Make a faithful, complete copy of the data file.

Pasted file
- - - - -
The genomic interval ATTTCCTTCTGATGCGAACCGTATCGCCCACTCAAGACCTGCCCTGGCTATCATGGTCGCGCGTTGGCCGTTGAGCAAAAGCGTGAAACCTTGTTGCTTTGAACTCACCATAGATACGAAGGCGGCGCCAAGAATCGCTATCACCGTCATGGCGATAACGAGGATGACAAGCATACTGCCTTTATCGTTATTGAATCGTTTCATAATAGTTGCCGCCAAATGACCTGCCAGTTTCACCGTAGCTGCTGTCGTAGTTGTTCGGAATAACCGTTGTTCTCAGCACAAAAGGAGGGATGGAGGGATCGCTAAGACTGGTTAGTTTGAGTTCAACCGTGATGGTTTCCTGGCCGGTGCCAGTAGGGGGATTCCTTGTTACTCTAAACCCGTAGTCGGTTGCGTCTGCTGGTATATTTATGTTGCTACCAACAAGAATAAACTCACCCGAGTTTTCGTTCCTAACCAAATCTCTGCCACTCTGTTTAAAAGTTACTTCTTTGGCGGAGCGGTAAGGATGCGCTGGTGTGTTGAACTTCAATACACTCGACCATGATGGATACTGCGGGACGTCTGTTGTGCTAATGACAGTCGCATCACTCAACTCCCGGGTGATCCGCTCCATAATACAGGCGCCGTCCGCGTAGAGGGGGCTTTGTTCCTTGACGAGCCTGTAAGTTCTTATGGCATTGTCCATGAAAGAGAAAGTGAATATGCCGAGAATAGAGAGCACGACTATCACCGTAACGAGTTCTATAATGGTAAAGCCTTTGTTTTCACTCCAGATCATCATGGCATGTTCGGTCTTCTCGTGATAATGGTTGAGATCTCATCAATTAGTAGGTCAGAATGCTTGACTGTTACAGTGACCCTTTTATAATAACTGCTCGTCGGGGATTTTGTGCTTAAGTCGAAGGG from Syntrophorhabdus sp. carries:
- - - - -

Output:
The genomic interval ATTTCCTTCTGATGCGAACCGTATCGCCCACTCAAGACCTGCCCTGGCTATCATGGTCGCGCGTTGGCCGTTGAGCAAAAGCGTGAAACCTTGTTGCTTTGAACTCACCATAGATACGAAGGCGGCGCCAAGAATCGCTATCACCGTCATGGCGATAACGAGGATGACAAGCATACTGCCTTTATCGTTATTGAATCGTTTCATAATAGTTGCCGCCAAATGACCTGCCAGTTTCACCGTAGCTGCTGTCGTAGTTGTTCGGAATAACCGTTGTTCTCAGCACAAAAGGAGGGATGGAGGGATCGCTAAGACTGGTTAGTTTGAGTTCAACCGTGATGGTTTCCTGGCCGGTGCCAGTAGGGGGATTCCTTGTTACTCTAAACCCGTAGTCGGTTGCGTCTGCTGGTATATTTATGTTGCTACCAACAAGAATAAACTCACCCGAGTTTTCGTTCCTAACCAAATCTCTGCCACTCTGTTTAAAAGTTACTTCTTTGGCGGAGCGGTAAGGATGCGCTGGTGTGTTGAACTTCAATACACTCGACCATGATGGATACTGCGGGACGTCTGTTGTGCTAATGACAGTCGCATCACTCAACTCCCGGGTGATCCGCTCCATAATACAGGCGCCGTCCGCGTAGAGGGGGCTTTGTTCCTTGACGAGCCTGTAAGTTCTTATGGCATTGTCCATGAAAGAGAAAGTGAATATGCCGAGAATAGAGAGCACGACTATCACCGTAACGAGTTCTATAATGGTAAAGCCTTTGTTTTCACTCCAGATCATCATGGCATGTTCGGTCTTCTCGTGATAATGGTTGAGATCTCATCAATTAGTAGGTCAGAATGCTTGACTGTTACAGTGACCCTTTTATAATAACTGCTCGTCGGGGATTTTGTGCTTAAGTCGAAGGG from Syntrophorhabdus sp. carries: